26th May2015

‘Surface Tension #1′ Review (Titan Comics)

by Dean Fuller

Written and Drawn by Jay Gunn | Published by Titan Comics | Format: Paperback, 36pp

Surface-Tension_01_Cover_A

Surface Tension is another entry in Titan Comics comic output, and fits into their portfolio in that all the books they have been publishing have been different in tone, in style, in genre. You also get here 36 pages of story for $3.99 which in today’s market is very generous and very welcome. Welcome also in that it gives the creator a little bit more space to lay the all important groundwork for future issues.

Surface Tension on the , ahem, surface seems a straightforward (albeit watery) apocalypse story where, a year before the first issue begins a water virus had decimated the vast majority of the human race. The sea has also been acting strangely since then, throwing up new creatures and monsters, and new underwater structures forming.

We focus on the survivors living on the (fictional) Channel Island of Breith. Being an island surrounded by a now hostile and dangerous sea, the inhabitants are obviously trapped and in this first issue we learn a little background on some of the main players plus learn about what happened. The inhabitants attempts to live a reasonably normal life stands out starkly against what has happened in the wider world. Their attempt at normality though ends when two people thought dead return, seemingly healthy but now blue in colour.

This is a really promising effort by creator/ writer/ artist Jay Gunn. He combines several themes very well, end of the world apocalypse meets ecological collapse meets (maybe) alien visitors. The characters are pleasing enough, dialogue is strong, and the story, fantastical as it is, hangs together pretty well once the back story is fully explained.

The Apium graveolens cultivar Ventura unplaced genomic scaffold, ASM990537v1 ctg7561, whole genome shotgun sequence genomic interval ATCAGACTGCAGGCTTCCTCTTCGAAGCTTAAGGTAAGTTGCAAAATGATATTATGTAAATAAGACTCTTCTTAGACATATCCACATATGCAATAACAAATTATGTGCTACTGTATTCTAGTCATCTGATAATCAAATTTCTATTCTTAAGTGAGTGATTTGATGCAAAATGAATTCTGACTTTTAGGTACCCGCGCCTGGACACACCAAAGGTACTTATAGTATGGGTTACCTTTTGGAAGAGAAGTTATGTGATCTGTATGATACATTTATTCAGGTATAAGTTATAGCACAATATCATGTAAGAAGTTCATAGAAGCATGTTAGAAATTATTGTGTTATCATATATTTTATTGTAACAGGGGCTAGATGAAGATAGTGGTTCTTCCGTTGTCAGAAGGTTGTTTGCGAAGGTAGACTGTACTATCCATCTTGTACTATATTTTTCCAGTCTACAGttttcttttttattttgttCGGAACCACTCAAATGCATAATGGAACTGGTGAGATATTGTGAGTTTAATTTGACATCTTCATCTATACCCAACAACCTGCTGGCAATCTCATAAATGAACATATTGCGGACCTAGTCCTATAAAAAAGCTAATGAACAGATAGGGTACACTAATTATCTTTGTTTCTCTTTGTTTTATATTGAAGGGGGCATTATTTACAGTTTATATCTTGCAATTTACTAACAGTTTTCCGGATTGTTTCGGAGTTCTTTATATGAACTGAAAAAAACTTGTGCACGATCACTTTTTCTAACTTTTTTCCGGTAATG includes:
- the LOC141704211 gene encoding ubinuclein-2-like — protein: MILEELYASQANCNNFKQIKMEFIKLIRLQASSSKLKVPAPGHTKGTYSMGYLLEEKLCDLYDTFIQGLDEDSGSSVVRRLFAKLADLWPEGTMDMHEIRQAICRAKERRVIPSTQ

My one main negative observation of this first issue is that of the plot device of ‘convenience’, always either laziness on the part of the writer or an indication of pacing problems. Two main examples are the coincidence that one of the blue returnees (Ryan) on the beach is found by his former girlfriend who just happens to be there on the beach, and that the other blue returnee (Megumi) though seemingly amnesiac proceeds to give us quite a big chunk of back story. To give Gunn credit, these do fit quite organically into the story but not enough that I didn’t notice them straight away.

Gunn as artist I found very enjoyable, his pacing and layouts being very strong, his line art also good. He seems equally at home depicting the small town charm of Breith as he is depicting the horrific melting effects of the sea sickness, or the creatures and monsters making their presence felt. He does need to work a little on his figures and faces though. The colouring also works very well, all bright colours on Breith, murky darks and blues in the sea.

What I like most about Surface Tension #1 is that Gunn has taken a theme I am guessing is close to his heart, the environment, and without being too preachy has turned in an excellent cautionary tale on what may happen to the human race if we don’t respect that environment a bit more than we currently do.

It also left me wanting to pick up the next installment to see where it goes, which is obviously the point of a monthly book. No better compliment than that.

***½  3.5/5

Surface Tension #1 is released tomorrow, May 27th, by Titan Comics.

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